Another derailment in Scotland at Dalwhinnie.


Well-known member
Last month a HST on a test run for Network Rail derailed at Dalwhinnie in Scotland. It appears that a facing crossover at the southern end of the station with a 15 mph speed limit permitted part of the train to divert from the up line to the down line while it had reached 30 mph. The signals were set for the train to depart on the up line and the leading vehicles did indeed proceed along the up line. RAIL magazine mentioned that an initial inspection showed no damage to the points so the train did not appear to have forced the points open. The crossover has now been replaced temporarily with plain track.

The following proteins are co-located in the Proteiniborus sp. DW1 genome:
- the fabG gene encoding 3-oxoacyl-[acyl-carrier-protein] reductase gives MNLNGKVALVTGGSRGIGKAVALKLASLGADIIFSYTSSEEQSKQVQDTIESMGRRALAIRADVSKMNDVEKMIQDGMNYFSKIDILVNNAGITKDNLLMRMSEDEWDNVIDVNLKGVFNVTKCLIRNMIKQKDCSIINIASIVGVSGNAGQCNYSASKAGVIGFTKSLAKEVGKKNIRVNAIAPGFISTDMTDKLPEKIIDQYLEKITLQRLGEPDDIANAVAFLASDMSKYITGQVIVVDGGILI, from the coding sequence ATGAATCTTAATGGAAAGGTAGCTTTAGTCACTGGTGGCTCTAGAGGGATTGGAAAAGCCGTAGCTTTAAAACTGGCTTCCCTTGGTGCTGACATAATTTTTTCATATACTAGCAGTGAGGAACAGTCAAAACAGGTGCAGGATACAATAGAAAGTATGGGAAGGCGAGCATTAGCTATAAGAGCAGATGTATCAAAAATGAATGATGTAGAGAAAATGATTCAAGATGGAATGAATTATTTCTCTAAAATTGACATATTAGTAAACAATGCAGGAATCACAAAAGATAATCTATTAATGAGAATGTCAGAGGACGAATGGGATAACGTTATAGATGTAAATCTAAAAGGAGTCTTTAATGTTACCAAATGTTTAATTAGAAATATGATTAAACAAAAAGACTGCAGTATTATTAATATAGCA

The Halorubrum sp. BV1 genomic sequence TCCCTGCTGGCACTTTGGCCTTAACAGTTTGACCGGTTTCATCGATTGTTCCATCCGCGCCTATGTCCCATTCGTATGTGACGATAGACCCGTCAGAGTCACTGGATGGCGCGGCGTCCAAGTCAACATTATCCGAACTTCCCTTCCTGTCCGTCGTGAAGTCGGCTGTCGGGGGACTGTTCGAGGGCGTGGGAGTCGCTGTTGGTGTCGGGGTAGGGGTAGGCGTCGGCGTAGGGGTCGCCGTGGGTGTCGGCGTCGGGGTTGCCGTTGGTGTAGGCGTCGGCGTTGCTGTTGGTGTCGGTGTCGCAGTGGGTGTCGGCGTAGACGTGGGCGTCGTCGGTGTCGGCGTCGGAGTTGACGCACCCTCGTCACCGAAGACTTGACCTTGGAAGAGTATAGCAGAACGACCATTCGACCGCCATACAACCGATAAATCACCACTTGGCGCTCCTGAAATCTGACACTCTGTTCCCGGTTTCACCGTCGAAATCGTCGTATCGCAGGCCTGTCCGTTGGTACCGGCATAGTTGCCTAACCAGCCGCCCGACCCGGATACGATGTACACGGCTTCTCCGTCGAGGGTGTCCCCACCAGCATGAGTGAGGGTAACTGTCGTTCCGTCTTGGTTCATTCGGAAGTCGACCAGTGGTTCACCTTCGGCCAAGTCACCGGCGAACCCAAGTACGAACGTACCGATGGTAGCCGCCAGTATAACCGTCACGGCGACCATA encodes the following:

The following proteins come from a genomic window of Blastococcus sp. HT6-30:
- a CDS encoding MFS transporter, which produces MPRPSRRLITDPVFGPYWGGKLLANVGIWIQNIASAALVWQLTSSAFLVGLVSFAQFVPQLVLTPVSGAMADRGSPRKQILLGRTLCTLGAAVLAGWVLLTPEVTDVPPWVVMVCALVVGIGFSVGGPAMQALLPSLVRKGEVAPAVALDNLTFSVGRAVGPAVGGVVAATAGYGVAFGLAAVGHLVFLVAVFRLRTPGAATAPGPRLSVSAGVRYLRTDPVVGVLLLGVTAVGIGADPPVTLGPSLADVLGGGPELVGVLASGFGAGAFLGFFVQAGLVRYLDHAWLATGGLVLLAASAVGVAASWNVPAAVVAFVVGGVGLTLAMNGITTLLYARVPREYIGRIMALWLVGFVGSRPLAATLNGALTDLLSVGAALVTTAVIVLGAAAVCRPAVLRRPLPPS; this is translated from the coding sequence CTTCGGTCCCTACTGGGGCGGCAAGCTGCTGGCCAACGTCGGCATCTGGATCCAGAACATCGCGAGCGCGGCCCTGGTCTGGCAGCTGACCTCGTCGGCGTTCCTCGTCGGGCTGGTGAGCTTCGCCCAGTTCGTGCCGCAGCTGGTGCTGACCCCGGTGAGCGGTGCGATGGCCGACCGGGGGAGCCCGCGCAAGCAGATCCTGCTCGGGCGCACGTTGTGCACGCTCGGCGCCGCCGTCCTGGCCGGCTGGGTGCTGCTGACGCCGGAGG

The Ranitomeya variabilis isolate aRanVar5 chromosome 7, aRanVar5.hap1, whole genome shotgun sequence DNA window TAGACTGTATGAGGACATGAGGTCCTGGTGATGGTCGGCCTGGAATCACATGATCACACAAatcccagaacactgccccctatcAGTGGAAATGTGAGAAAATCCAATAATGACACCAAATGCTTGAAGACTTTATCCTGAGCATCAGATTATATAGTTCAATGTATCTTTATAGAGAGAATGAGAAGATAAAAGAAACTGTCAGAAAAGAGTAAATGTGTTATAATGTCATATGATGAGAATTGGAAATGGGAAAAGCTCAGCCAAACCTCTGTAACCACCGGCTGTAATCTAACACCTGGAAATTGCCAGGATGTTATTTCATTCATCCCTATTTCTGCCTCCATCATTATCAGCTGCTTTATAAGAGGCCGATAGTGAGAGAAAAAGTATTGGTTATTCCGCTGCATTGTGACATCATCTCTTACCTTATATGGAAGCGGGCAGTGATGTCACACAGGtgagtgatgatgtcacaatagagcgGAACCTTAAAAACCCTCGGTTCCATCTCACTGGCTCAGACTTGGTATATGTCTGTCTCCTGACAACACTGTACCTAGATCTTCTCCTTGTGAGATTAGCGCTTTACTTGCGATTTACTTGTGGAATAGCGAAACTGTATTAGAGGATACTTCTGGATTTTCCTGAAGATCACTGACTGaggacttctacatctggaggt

What I find interesting is that I took part in a zoom meeting early last month where a presentation was made relating to a February 1927 accident with 12 immediate fatalities and a 13th delayed fatality on the LNER at Hull. One of the conclusions for the 1927 accident was that track circuiting would have prevented the accident by prohibiting the signalman from setting the preceding signal to ON before the whole of the train length had passed the signal (as required by company signalling rules). Setting the signal ON in 1927 at Hull released the interlocking on a facing points crossover and threw the outbound train in to the path of an approaching inbound train, resulting in a head-on collision. In the present day Dalwhinnie had track circuiting, so the experts need to look at just what went wrong there. It is only by sheer luck that it was not a passenger carrying service which was derailed.,
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